On Latte Art

6 Jun

Latte art seems to be one of those little things that people either absolutly love or feel completely indifferent toward.  Personally I’m on the love side, the first time I saw latte art was on a training session and they had a DVD/Video showing latte art on and it mesmerised me, and initially spurred me to be better at being a barista. Little did I know how far I truely had to come from that point.

I learnt a lot that day, not only about basic latte art, but how to appreciate an espresso asis, and just how much cleaning could be done to a coffee machine.

So I crafted away at latte art for a good long time without the aid of a spouted jug, started to pour sloppy rosettas and hearts etc and customers rarely commented or acknowledged the work that has gone into it, however the few people that did comment on it made me feel pretty good, which spurred me to continue and to nagg my boss to get me a motta jug.

Anyway, back to the original point.  “Why do it?” some of my less than eager co-workers ask, for me its fun to challenge myself a bit, its also nice for customers who have never seen it before to see the magic that is forming a rosetta or tulip on a cup.  And for the odd customer that is familiar with 3rd wave coffee its nice to surprise people when they stop at a motorway services to get a latte with art ontop.  So part of it is for the customer, it creates another sensory pleasure.  Not only does the drink smell, taste and feel nice in the mouth but it also looks pretty.

That said, I have to admit there are self-serving reasons to put that extra bit of effort into the drink.  Firstly, it keeps things interesting, you can challenge coworkers to pour certain patterns and engage with customers a bit more (including asking them what they would like to see you pour). Also if a drink goes out and isn’t up to standard (because mistakes a made from once in a while), people are generally more likely to be nice about it, as the latte art shows that some effort has been made (Obviously, if a bad shot is noticed before hand then it shouldn’t leave the bar but so100B1600me slip through the net now and then).

A slight pullback now, I don’t think latte art should be poured at the expence of the drinks quality, for instance, it’s totally possible to pour an obviously attrocious shot and pour art ontop of it, but why?  All this does is make your drink akin to the Starwars new trilogy(1-3) lots of form, very little substance. And there are times when latte art isn’t appropriate, for instance if you have 20 people waiting for their drinks, don’t bother pouring tulips on waves or double rosettas just get on and make it, pour a bloody heart or a quick rosetta and move on to the next drink, or you’ll never get anything out and just end up with a queue of angry customers.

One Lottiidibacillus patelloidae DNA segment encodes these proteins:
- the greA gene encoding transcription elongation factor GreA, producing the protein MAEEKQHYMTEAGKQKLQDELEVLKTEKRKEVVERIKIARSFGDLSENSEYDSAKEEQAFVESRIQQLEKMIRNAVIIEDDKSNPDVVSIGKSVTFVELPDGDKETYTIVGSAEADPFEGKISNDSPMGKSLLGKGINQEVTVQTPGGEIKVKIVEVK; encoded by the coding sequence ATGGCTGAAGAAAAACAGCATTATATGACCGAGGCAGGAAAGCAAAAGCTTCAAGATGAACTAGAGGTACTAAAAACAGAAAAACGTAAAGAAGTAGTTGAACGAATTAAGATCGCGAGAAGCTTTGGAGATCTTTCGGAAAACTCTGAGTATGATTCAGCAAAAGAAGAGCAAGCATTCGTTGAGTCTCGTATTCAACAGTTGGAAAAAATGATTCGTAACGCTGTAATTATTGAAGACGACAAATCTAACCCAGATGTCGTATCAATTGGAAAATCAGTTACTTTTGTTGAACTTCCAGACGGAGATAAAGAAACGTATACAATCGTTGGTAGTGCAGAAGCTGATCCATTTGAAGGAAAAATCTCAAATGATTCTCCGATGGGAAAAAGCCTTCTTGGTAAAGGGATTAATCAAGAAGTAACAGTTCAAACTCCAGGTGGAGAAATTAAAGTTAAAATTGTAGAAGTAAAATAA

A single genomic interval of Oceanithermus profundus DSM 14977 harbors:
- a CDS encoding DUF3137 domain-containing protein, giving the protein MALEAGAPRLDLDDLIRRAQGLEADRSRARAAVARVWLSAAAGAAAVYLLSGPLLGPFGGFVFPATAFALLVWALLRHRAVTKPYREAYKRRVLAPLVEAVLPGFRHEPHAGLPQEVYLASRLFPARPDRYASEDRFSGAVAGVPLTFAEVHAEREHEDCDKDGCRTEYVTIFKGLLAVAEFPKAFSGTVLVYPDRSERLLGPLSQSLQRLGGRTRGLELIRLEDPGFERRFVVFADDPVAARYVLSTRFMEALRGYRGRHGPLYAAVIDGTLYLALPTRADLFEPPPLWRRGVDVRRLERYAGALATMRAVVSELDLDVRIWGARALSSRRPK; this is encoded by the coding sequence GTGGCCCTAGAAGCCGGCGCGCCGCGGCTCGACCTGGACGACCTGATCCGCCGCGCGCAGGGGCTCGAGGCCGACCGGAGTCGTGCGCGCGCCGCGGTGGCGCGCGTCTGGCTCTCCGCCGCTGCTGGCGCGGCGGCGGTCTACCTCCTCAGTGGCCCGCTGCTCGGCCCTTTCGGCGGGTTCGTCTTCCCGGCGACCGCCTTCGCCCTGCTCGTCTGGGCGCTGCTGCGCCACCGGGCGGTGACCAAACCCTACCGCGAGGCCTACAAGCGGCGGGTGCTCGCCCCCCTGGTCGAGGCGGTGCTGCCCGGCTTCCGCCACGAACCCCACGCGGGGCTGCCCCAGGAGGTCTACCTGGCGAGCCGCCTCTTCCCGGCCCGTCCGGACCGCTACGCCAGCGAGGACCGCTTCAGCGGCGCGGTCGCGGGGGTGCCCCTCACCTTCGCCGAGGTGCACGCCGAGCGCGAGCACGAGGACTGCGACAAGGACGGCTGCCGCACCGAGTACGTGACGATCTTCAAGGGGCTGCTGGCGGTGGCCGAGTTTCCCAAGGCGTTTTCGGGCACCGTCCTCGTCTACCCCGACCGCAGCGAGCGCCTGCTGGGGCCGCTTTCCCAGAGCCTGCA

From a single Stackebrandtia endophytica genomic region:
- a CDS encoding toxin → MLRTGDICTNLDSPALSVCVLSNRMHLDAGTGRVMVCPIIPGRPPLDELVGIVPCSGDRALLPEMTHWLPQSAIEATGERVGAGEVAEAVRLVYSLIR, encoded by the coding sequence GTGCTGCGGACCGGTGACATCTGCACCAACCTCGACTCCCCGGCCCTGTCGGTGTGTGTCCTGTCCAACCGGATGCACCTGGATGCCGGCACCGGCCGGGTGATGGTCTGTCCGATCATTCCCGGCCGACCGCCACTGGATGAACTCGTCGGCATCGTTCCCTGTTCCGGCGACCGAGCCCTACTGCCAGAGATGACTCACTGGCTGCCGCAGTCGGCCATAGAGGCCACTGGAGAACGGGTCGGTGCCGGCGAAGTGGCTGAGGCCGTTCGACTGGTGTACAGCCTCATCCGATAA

Latte art has a few uses other than the superficial cup in itself.  It creates a talking point, for a small shop competing with the big chains its a real unique selling point.  To people working within the big chains who have an interest in coffee it creates a stepping stone across that rather large ravine.  And for anyone attempting it, it forces microfoam instead of textureless froth, which even on failed attempts is a rare occurance in the afformentioned chains and a proper microfoam is worth 100x more than the latte art occurance.

At the end of the day, I don’t expect latte art all the time, but when I get it it is special and I think the barista and comment on it.  I will continue to pour latte art when I can and hope to get better at it, I don’t get stressed over it however, if something gets messed up then I just let it go, and certainly wouldn’tmake someone wait for me to pour a design I’m happy with over the course of multiple attempts.  I’ll also encourage my co-workers to pour latte art as it keeps them interested in making drinks better and keeps the milk nicely foamed rather than flat or frothed.

It shouldn’t, however, be used as a yardstick to measure a barista either.  Some people just can’t pour latte art, but still produce brilliantly textured milk and should be commended and not felt a ‘lesser’ barista simply because they don’t have a certain skill.

At the end of the day I think its an incredibly useful tool for the front-end of the industry.  It can inspire baristas to do better and to learn more and it creates a talking point with the general public.

Happy pouring


One Response to “On Latte Art”

  1. Glenn 6 June, 2009 at 5:07 pm #

    At some of the better cafes I visit I expect latte art, BUT, only because I am confident that care and attention has been made to the entire process and I know that the baristas possess the skills to pour tulips, rosettas and a number of other latte art patterns.

    I have had amazing coffees which have not contained latte art and some baristas have even apologised in advance for not pouring a design whilst they are serving.

    I don’t expect latte art but when you receive a drink with art it makes you feel good. My only expectation is that the coffee itself has been well grown, picked, packed, roasted and extracted.

    Latte art should never be used to cover up a coffees faults to serve to a consumer.

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